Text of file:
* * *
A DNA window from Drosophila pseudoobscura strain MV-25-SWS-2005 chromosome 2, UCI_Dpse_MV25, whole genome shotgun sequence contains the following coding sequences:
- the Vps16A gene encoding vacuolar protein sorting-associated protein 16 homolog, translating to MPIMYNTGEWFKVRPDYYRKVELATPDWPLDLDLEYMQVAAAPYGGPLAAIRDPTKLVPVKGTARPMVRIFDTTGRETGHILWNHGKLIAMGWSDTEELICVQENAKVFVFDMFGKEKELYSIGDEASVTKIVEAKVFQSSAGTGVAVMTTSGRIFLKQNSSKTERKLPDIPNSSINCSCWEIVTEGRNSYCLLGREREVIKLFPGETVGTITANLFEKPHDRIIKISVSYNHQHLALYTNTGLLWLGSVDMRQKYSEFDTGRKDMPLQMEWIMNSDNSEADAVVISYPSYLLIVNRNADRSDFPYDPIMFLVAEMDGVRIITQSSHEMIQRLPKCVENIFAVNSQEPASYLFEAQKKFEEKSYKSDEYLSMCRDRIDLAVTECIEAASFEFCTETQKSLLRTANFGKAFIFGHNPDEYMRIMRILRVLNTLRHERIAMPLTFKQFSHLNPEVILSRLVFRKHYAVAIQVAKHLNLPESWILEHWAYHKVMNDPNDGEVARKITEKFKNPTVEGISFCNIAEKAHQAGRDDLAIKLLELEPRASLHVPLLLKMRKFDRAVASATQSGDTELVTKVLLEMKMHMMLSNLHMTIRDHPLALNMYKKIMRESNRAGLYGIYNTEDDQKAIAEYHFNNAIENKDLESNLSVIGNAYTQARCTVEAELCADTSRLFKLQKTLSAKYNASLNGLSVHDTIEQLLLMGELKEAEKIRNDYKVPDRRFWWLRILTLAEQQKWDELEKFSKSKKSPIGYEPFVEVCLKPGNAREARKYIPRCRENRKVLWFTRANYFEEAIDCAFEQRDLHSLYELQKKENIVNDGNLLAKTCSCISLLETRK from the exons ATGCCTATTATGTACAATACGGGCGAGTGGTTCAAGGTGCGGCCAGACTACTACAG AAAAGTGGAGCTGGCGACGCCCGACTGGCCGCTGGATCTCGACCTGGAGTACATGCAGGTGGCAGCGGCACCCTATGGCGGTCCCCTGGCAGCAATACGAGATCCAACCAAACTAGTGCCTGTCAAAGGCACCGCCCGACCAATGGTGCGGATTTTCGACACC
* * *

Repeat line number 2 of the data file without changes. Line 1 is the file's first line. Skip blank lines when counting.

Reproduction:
- the Vps16A gene encoding vacuolar protein sorting-associated protein 16 homolog, translating to MPIMYNTGEWFKVRPDYYRKVELATPDWPLDLDLEYMQVAAAPYGGPLAAIRDPTKLVPVKGTARPMVRIFDTTGRETGHILWNHGKLIAMGWSDTEELICVQENAKVFVFDMFGKEKELYSIGDEASVTKIVEAKVFQSSAGTGVAVMTTSGRIFLKQNSSKTERKLPDIPNSSINCSCWEIVTEGRNSYCLLGREREVIKLFPGETVGTITANLFEKPHDRIIKISVSYNHQHLALYTNTGLLWLGSVDMRQKYSEFDTGRKDMPLQMEWIMNSDNSEADAVVISYPSYLLIVNRNADRSDFPYDPIMFLVAEMDGVRIITQSSHEMIQRLPKCVENIFAVNSQEPASYLFEAQKKFEEKSYKSDEYLSMCRDRIDLAVTECIEAASFEFCTETQKSLLRTANFGKAFIFGHNPDEYMRIMRILRVLNTLRHERIAMPLTFKQFSHLNPEVILSRLVFRKHYAVAIQVAKHLNLPESWILEHWAYHKVMNDPNDGEVARKITEKFKNPTVEGISFCNIAEKAHQAGRDDLAIKLLELEPRASLHVPLLLKMRKFDRAVASATQSGDTELVTKVLLEMKMHMMLSNLHMTIRDHPLALNMYKKIMRESNRAGLYGIYNTEDDQKAIAEYHFNNAIENKDLESNLSVIGNAYTQARCTVEAELCADTSRLFKLQKTLSAKYNASLNGLSVHDTIEQLLLMGELKEAEKIRNDYKVPDRRFWWLRILTLAEQQKWDELEKFSKSKKSPIGYEPFVEVCLKPGNAREARKYIPRCRENRKVLWFTRANYFEEAIDCAFEQRDLHSLYELQKKENIVNDGNLLAKTCSCISLLETRK from the exons ATGCCTATTATGTACAATACGGGCGAGTGGTTCAAGGTGCGGCCAGACTACTACAG AAAAGTGGAGCTGGCGACGCCCGACTGGCCGCTGGATCTCGACCTGGAGTACATGCAGGTGGCAGCGGCACCCTATGGCGGTCCCCTGGCAGCAATACGAGATCCAACCAAACTAGTGCCTGTCAAAGGCACCGCCCGACCAATGGTGCGGATTTTCGACACC